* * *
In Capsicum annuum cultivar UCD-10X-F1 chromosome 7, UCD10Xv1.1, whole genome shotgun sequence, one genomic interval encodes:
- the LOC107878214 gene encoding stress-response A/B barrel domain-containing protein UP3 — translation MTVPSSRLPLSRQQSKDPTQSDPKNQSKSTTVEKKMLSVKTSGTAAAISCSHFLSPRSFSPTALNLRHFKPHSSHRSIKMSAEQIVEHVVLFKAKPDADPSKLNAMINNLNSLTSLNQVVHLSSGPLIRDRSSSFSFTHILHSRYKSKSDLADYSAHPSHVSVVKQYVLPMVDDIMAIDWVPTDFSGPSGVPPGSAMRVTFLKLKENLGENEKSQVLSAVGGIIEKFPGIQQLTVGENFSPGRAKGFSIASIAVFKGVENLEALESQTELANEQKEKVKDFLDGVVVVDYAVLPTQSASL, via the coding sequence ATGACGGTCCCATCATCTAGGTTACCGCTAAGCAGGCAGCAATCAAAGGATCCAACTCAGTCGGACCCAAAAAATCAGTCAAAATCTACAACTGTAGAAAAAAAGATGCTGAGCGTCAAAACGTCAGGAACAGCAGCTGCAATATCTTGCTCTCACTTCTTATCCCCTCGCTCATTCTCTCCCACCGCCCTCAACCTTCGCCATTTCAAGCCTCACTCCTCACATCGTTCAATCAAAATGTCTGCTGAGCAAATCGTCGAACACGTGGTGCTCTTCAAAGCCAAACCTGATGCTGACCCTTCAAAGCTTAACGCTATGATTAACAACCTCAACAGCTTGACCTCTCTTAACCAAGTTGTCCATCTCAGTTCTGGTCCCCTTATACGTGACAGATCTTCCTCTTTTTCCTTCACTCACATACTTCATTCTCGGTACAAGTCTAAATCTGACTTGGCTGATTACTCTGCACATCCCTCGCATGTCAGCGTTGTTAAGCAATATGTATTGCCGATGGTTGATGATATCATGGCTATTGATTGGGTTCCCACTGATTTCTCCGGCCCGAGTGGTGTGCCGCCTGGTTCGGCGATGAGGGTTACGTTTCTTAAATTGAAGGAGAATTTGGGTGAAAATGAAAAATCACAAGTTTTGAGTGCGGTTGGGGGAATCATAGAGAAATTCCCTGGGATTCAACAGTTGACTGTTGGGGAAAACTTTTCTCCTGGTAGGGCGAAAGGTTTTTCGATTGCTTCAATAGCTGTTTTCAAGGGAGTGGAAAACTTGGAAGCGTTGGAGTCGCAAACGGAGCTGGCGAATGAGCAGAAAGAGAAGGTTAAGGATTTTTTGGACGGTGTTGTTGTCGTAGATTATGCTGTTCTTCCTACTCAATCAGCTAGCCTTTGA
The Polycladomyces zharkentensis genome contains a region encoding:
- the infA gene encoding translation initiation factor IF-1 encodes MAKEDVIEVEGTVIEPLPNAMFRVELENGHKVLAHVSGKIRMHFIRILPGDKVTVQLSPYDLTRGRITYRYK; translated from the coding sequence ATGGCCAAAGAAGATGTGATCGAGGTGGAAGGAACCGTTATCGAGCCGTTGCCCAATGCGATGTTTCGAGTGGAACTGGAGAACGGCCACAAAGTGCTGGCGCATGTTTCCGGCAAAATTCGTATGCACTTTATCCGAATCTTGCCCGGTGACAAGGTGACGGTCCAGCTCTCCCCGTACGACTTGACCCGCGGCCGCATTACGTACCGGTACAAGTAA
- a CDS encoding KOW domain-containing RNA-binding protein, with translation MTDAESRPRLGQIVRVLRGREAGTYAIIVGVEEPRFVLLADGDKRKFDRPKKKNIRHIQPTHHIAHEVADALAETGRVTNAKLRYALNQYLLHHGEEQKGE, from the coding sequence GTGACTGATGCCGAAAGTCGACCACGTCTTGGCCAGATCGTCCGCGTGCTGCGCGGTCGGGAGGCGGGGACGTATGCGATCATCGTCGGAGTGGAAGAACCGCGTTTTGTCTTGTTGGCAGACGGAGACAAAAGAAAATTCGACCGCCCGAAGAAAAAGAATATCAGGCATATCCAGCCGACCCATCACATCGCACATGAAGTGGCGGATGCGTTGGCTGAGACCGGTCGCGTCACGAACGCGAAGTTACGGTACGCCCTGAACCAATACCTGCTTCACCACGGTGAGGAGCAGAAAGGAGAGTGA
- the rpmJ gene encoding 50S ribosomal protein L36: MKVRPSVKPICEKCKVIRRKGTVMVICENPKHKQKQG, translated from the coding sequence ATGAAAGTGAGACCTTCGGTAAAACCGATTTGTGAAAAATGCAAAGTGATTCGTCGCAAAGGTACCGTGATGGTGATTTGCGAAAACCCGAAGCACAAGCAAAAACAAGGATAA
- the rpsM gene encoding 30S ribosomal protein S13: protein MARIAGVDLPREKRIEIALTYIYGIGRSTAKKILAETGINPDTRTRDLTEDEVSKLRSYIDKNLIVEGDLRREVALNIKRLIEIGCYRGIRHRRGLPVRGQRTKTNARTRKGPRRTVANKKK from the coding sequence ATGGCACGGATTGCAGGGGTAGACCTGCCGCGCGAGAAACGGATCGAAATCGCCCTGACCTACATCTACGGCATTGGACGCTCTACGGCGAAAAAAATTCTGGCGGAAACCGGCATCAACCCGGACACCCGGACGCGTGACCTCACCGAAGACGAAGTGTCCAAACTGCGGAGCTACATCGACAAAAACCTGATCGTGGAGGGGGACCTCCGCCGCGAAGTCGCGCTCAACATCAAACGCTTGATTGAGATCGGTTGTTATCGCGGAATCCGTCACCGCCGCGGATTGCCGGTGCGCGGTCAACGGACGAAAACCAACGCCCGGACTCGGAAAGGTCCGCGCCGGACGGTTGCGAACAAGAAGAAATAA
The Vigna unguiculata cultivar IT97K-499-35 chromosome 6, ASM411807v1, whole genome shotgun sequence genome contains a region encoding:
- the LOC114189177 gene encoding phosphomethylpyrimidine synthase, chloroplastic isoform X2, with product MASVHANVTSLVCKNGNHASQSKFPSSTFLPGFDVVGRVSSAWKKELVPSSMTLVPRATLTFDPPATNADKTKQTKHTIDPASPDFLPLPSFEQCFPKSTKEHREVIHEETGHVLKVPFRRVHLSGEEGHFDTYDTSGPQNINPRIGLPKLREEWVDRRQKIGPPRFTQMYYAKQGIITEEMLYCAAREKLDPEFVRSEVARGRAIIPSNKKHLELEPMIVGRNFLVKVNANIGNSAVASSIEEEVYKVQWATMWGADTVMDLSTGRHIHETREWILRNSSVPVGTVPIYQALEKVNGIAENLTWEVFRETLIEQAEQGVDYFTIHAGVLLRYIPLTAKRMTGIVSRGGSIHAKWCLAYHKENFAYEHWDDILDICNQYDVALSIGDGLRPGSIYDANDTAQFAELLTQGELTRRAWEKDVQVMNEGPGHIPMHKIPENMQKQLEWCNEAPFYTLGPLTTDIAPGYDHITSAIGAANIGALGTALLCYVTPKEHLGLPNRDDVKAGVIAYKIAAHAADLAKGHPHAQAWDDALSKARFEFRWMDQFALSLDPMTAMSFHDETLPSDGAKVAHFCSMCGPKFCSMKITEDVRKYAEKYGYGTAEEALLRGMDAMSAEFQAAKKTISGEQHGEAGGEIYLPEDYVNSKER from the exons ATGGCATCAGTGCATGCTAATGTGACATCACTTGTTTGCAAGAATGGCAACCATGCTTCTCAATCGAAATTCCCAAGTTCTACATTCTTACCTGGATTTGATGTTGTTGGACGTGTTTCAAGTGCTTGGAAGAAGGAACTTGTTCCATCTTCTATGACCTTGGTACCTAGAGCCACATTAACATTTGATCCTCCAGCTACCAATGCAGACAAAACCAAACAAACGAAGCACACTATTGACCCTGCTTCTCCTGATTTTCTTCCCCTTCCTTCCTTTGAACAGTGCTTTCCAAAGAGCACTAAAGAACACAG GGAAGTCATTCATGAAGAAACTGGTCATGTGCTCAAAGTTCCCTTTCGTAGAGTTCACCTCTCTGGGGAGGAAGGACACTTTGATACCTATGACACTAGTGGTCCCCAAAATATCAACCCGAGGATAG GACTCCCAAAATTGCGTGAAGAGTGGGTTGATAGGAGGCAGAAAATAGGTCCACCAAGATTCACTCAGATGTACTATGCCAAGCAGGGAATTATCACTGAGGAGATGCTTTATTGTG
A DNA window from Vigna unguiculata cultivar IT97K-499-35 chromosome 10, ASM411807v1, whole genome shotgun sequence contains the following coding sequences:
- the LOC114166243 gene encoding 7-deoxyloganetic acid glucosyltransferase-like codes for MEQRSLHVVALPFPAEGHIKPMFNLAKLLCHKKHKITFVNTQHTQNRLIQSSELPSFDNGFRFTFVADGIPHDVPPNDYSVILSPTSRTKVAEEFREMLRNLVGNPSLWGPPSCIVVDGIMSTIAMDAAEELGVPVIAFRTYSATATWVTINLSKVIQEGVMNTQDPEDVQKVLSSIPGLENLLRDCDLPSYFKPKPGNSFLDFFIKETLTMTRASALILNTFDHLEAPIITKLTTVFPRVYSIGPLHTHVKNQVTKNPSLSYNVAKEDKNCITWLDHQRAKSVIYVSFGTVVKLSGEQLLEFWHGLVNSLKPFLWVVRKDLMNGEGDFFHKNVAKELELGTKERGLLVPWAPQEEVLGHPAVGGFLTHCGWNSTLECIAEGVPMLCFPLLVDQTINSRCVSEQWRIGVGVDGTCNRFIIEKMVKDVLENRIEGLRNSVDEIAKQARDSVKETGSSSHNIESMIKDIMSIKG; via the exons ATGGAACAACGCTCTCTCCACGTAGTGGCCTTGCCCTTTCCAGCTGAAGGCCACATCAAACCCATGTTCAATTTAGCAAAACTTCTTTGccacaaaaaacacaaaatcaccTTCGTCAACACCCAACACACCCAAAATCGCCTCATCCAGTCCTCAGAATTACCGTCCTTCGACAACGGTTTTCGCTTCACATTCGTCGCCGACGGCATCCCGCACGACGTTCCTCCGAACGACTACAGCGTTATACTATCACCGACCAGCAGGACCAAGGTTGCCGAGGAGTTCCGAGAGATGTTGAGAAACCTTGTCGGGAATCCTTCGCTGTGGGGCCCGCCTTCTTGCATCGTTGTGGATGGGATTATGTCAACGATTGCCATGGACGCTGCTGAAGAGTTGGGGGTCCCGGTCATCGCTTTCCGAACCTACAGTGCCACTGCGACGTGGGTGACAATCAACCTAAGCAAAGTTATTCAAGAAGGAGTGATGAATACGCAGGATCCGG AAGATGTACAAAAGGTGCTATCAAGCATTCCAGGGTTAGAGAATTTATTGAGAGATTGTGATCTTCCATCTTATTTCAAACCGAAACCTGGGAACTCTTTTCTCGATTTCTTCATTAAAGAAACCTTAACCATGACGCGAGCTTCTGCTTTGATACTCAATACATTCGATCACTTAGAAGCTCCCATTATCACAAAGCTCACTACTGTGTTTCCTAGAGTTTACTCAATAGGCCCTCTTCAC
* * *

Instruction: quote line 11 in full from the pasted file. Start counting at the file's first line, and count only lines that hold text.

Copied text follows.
- the LOC114166243 gene encoding 7-deoxyloganetic acid glucosyltransferase-like codes for MEQRSLHVVALPFPAEGHIKPMFNLAKLLCHKKHKITFVNTQHTQNRLIQSSELPSFDNGFRFTFVADGIPHDVPPNDYSVILSPTSRTKVAEEFREMLRNLVGNPSLWGPPSCIVVDGIMSTIAMDAAEELGVPVIAFRTYSATATWVTINLSKVIQEGVMNTQDPEDVQKVLSSIPGLENLLRDCDLPSYFKPKPGNSFLDFFIKETLTMTRASALILNTFDHLEAPIITKLTTVFPRVYSIGPLHTHVKNQVTKNPSLSYNVAKEDKNCITWLDHQRAKSVIYVSFGTVVKLSGEQLLEFWHGLVNSLKPFLWVVRKDLMNGEGDFFHKNVAKELELGTKERGLLVPWAPQEEVLGHPAVGGFLTHCGWNSTLECIAEGVPMLCFPLLVDQTINSRCVSEQWRIGVGVDGTCNRFIIEKMVKDVLENRIEGLRNSVDEIAKQARDSVKETGSSSHNIESMIKDIMSIKG; via the exons ATGGAACAACGCTCTCTCCACGTAGTGGCCTTGCCCTTTCCAGCTGAAGGCCACATCAAACCCATGTTCAATTTAGCAAAACTTCTTTGccacaaaaaacacaaaatcaccTTCGTCAACACCCAACACACCCAAAATCGCCTCATCCAGTCCTCAGAATTACCGTCCTTCGACAACGGTTTTCGCTTCACATTCGTCGCCGACGGCATCCCGCACGACGTTCCTCCGAACGACTACAGCGTTATACTATCACCGACCAGCAGGACCAAGGTTGCCGAGGAGTTCCGAGAGATGTTGAGAAACCTTGTCGGGAATCCTTCGCTGTGGGGCCCGCCTTCTTGCATCGTTGTGGATGGGATTATGTCAACGATTGCCATGGACGCTGCTGAAGAGTTGGGGGTCCCGGTCATCGCTTTCCGAACCTACAGTGCCACTGCGACGTGGGTGACAATCAACCTAAGCAAAGTTATTCAAGAAGGAGTGATGAATACGCAGGATCCGG AAGATGTACAAAAGGTGCTATCAAGCATTCCAGGGTTAGAGAATTTATTGAGAGATTGTGATCTTCCATCTTATTTCAAACCGAAACCTGGGAACTCTTTTCTCGATTTCTTCATTAAAGAAACCTTAACCATGACGCGAGCTTCTGCTTTGATACTCAATACATTCGATCACTTAGAAGCTCCCATTATCACAAAGCTCACTACTGTGTTTCCTAGAGTTTACTCAATAGGCCCTCTTCAC